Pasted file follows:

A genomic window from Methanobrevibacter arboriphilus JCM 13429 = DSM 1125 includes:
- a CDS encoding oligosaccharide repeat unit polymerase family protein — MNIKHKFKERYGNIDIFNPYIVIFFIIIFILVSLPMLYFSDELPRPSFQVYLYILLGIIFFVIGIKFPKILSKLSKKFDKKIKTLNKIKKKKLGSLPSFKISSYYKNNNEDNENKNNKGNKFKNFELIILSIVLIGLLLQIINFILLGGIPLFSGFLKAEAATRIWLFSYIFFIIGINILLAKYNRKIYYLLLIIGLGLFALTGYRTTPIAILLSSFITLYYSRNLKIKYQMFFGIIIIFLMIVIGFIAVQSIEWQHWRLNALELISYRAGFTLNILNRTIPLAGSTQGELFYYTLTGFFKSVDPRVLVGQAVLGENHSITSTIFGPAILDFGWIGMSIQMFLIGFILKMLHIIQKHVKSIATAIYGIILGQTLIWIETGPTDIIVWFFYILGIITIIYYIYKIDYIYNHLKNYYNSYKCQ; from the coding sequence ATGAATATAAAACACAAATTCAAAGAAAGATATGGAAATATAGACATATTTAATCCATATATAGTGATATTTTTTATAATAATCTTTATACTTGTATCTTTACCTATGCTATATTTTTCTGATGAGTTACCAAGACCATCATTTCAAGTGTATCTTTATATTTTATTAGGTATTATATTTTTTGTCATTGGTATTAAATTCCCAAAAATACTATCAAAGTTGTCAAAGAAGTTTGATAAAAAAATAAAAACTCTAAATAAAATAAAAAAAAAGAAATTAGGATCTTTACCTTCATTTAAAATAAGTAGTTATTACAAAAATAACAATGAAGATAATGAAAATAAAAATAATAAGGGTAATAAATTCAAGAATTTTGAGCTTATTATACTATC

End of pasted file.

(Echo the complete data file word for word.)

A genomic window from Methanobrevibacter arboriphilus JCM 13429 = DSM 1125 includes:
- a CDS encoding oligosaccharide repeat unit polymerase family protein — MNIKHKFKERYGNIDIFNPYIVIFFIIIFILVSLPMLYFSDELPRPSFQVYLYILLGIIFFVIGIKFPKILSKLSKKFDKKIKTLNKIKKKKLGSLPSFKISSYYKNNNEDNENKNNKGNKFKNFELIILSIVLIGLLLQIINFILLGGIPLFSGFLKAEAATRIWLFSYIFFIIGINILLAKYNRKIYYLLLIIGLGLFALTGYRTTPIAILLSSFITLYYSRNLKIKYQMFFGIIIIFLMIVIGFIAVQSIEWQHWRLNALELISYRAGFTLNILNRTIPLAGSTQGELFYYTLTGFFKSVDPRVLVGQAVLGENHSITSTIFGPAILDFGWIGMSIQMFLIGFILKMLHIIQKHVKSIATAIYGIILGQTLIWIETGPTDIIVWFFYILGIITIIYYIYKIDYIYNHLKNYYNSYKCQ; from the coding sequence ATGAATATAAAACACAAATTCAAAGAAAGATATGGAAATATAGACATATTTAATCCATATATAGTGATATTTTTTATAATAATCTTTATACTTGTATCTTTACCTATGCTATATTTTTCTGATGAGTTACCAAGACCATCATTTCAAGTGTATCTTTATATTTTATTAGGTATTATATTTTTTGTCATTGGTATTAAATTCCCAAAAATACTATCAAAGTTGTCAAAGAAGTTTGATAAAAAAATAAAAACTCTAAATAAAATAAAAAAAAAGAAATTAGGATCTTTACCTTCATTTAAAATAAGTAGTTATTACAAAAATAACAATGAAGATAATGAAAATAAAAATAATAAGGGTAATAAATTCAAGAATTTTGAGCTTATTATACTATC